Stickers and Magnets Catalunya
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Adhesive PVC Ideal for Indoor and Outdoor Environments
Magnetic Ideal for metal surfaces
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11,00 €(VAT included)
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The Catalan flag, in Catalan senyera, consists of four red bands on a golden field and historically represented the monarchy of the Crown of Aragon; still today it is used as a flag in Catalonia and, with slight variations, in the autonomous Spanish communities of Aragon, the Balearic Islands and the Valencian Community, as well as in various territories which over the centuries were part of the Crown of Aragon. They are very common in Spain whose coat of arms is made up in part by the Senyera. The senyera is one of the oldest flags in Europe. Catalonia has fully adopted the ancient banner of the ruling house of Aragon-Barcelona, ??without any modification. Even during the Spanish Civil War the separatists of Catalonia used the senyera as their own banner. Even the city of Barcelona, ??which originally used a cross of San Giorgio, was closely linked to the ancient Aragonese flag, so much so that today, to distinguish itself from its País of Catalonia, it inserts both the cross and the senyera.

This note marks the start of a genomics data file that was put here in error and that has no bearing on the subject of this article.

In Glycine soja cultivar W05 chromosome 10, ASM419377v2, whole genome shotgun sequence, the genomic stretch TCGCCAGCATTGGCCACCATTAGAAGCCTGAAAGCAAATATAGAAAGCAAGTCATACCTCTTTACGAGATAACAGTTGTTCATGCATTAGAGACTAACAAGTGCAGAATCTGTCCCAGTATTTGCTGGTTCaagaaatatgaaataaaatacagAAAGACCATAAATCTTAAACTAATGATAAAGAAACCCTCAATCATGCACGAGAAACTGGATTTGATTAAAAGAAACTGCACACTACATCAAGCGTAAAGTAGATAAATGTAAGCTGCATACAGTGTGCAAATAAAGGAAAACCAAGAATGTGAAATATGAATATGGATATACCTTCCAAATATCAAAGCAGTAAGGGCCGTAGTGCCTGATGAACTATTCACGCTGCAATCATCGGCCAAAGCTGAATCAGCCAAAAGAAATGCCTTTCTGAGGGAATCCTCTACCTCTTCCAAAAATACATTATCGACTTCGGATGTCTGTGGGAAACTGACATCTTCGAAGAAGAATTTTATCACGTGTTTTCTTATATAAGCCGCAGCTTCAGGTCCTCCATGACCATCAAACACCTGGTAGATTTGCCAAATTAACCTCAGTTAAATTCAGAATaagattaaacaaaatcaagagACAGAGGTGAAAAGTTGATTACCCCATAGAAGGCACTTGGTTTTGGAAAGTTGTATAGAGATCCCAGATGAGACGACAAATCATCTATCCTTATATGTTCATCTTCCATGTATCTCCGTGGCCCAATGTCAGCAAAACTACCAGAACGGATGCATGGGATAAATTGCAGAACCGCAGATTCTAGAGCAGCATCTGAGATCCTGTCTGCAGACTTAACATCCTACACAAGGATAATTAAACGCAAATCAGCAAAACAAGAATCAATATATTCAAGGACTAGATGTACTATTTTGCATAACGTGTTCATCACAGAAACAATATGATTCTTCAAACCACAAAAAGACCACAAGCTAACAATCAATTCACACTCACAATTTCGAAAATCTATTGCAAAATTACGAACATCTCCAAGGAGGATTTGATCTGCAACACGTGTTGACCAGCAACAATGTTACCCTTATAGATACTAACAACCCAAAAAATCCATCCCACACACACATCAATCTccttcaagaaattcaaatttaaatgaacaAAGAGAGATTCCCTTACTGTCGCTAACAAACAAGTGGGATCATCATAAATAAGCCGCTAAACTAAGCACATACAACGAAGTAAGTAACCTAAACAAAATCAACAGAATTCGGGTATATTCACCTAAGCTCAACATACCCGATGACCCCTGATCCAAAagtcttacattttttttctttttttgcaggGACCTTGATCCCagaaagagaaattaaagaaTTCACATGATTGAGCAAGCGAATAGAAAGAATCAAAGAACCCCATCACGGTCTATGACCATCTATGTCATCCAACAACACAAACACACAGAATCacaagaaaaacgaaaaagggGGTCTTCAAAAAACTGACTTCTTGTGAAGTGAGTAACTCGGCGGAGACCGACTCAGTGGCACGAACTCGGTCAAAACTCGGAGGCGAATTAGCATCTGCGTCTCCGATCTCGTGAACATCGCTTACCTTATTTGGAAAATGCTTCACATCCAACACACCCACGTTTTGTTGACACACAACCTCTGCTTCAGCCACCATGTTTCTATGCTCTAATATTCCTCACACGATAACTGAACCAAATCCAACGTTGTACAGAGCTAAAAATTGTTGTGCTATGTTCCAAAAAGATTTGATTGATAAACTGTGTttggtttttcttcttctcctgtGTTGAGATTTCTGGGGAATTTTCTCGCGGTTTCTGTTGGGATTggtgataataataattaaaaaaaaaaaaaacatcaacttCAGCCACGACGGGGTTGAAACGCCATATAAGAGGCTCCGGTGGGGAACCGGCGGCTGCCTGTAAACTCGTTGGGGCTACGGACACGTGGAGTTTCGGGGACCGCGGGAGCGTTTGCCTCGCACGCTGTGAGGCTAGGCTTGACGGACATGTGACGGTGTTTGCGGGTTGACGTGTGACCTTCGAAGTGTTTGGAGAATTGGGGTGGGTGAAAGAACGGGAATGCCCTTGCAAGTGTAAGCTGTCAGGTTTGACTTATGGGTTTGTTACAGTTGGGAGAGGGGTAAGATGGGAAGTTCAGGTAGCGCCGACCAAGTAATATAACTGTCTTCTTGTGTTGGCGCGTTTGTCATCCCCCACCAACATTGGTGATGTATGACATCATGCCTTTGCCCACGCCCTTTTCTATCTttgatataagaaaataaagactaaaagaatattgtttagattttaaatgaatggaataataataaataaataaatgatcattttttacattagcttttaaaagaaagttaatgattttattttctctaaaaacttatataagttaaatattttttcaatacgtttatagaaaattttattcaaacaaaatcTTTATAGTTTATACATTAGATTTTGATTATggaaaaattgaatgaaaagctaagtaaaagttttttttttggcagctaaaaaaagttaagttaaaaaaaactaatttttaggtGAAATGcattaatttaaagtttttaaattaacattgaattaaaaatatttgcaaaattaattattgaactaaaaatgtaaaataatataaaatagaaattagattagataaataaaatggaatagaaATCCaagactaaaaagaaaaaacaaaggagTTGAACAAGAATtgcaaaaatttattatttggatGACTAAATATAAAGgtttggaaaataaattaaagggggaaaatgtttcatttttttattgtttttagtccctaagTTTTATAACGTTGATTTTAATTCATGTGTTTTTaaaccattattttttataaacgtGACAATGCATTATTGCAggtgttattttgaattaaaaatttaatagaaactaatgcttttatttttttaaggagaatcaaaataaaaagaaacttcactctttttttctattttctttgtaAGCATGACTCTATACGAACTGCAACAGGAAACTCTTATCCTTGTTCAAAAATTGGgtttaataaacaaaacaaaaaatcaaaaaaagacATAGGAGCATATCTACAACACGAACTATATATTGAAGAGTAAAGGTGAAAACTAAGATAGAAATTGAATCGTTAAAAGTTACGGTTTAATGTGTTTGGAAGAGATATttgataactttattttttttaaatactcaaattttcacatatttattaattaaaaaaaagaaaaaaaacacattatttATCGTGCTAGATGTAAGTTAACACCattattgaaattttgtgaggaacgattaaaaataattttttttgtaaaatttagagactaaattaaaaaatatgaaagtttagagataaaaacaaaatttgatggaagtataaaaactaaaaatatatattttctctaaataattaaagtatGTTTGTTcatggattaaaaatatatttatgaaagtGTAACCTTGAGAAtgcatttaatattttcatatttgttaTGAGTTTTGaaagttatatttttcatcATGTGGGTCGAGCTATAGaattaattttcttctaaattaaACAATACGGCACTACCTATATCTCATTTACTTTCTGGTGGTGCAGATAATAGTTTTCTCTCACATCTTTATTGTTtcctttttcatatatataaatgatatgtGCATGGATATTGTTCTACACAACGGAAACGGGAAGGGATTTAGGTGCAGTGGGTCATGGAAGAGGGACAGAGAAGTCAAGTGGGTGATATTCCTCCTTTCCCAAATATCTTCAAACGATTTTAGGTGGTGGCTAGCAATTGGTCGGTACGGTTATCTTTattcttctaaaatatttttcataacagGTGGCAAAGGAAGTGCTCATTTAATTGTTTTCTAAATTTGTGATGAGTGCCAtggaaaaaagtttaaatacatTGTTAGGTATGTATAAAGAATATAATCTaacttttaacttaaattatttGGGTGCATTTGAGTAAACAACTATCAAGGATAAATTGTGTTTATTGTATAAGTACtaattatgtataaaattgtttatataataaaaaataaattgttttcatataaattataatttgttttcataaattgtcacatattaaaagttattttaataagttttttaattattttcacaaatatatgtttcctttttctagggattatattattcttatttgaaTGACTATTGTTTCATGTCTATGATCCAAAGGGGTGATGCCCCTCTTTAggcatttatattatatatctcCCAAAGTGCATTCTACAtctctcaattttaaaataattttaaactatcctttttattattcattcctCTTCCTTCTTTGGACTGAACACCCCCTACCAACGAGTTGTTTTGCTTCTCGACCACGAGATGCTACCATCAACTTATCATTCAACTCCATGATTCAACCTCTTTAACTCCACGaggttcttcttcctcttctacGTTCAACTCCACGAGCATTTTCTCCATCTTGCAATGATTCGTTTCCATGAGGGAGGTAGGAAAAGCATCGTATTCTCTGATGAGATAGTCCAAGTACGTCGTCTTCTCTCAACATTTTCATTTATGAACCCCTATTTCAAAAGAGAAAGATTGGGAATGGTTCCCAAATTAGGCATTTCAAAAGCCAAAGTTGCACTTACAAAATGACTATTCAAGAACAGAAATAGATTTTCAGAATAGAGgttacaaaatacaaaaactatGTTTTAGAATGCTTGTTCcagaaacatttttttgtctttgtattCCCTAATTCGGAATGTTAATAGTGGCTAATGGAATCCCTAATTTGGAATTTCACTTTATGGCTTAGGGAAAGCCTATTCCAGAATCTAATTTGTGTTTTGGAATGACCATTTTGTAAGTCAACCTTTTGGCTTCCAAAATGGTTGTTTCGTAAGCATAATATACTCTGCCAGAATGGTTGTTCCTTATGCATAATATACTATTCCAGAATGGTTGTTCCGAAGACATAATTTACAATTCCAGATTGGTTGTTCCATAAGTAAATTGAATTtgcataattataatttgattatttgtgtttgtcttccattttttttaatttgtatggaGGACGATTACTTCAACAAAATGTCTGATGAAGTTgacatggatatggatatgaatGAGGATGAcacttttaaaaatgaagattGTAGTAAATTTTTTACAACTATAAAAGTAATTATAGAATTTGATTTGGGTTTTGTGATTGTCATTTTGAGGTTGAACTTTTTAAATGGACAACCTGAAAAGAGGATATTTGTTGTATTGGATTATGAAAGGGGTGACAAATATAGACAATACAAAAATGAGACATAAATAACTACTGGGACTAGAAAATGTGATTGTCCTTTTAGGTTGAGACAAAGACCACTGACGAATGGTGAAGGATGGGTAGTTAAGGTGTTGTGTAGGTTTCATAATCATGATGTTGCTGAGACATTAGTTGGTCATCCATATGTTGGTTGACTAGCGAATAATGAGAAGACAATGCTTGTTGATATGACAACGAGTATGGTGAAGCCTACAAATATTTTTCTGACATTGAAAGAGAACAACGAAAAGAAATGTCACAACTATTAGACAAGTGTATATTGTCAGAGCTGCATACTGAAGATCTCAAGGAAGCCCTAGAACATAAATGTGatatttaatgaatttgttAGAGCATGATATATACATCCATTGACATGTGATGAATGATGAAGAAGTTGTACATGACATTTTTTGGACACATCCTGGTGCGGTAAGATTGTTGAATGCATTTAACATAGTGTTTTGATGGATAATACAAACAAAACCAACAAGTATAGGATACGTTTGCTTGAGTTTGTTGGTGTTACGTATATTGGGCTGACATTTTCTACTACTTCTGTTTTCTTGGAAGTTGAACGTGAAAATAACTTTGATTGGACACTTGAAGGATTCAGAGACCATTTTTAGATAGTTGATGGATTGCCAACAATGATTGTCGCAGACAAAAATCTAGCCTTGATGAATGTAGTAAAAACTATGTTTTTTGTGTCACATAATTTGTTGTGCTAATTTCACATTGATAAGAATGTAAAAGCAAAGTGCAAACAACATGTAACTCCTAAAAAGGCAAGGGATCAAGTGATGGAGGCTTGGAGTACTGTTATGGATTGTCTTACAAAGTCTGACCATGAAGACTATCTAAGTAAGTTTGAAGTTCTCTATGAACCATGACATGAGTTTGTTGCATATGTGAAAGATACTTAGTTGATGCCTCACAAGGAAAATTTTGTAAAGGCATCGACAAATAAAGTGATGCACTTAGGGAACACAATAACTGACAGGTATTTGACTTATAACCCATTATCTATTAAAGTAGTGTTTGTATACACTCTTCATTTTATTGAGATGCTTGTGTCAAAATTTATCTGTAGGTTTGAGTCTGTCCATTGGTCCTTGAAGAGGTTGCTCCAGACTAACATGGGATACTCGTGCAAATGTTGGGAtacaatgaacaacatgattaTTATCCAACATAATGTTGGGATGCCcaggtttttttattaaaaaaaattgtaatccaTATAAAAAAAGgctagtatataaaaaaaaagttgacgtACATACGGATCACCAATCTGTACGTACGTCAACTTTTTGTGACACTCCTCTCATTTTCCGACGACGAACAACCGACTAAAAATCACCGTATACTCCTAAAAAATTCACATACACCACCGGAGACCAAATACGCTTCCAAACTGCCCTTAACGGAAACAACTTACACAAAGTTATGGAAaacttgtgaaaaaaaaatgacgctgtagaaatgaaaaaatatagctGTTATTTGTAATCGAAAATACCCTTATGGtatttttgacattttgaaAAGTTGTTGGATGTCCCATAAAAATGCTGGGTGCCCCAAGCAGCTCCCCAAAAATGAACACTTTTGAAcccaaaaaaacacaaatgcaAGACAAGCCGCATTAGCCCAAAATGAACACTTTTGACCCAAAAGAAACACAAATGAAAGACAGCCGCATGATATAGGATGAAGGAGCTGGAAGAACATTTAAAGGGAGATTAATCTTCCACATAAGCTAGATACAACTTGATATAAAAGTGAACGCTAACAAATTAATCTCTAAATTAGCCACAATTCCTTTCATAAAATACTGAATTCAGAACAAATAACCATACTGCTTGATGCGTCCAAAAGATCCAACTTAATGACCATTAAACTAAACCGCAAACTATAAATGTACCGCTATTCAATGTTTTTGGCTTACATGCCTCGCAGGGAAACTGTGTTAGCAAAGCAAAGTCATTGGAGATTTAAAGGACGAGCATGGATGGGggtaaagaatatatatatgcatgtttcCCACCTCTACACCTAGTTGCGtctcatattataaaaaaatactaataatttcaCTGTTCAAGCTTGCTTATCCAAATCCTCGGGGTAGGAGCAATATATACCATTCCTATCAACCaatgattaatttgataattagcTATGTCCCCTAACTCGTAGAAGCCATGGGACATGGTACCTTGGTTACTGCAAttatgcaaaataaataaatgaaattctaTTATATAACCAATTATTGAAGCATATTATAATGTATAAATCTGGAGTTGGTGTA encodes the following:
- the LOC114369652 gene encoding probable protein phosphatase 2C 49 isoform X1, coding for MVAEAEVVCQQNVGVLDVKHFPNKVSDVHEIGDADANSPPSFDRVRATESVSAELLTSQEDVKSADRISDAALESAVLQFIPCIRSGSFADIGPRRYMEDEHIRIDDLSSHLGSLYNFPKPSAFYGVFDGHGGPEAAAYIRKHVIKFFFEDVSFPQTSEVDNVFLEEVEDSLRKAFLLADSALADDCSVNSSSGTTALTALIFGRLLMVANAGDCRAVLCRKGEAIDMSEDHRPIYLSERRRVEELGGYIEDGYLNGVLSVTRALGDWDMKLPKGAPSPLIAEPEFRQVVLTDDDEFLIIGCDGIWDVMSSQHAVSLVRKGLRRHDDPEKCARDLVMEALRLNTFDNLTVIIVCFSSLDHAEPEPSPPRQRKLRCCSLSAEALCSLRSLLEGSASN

The Senyera has been adopted by many public administrations in Spain and beyond, even Italian and French, usually with historical roots in the ancient Crown of Aragon. Above all, the autonomous Spanish communities subject to the Crown once retain this banner, at most altered in some detail.
According to a legend of the fourteenth century, the flag would originate in the ninth century, at the time of the siege of Barcelona, ??when King Charles the Bald, in gratitude, traced with his bloody fingers four red lines on the golden shield of Godfrey Villoso moribondo. This version is today generally recognized as an anachronism (Carlo il Calvo died twenty years earlier than Goffredo, in the year 877). Another hypothesis would derive the senyera from the emblem of the county of Barcelona, ??while according to another version the flag has borrowed the ancient papal colors (which until 1808 were just the yellow and the red and that survive today in the Capitoline coat of arms) in sign of submission to the Holy See. The simple version of the senyera is back in vogue at the beginning of the twentieth century as a flag of Catalan nationalism and was officially adopted as the flag of the Autonomous Community of Catalonia during the Second Spanish Republic and since the transition to modern democratic Spain.
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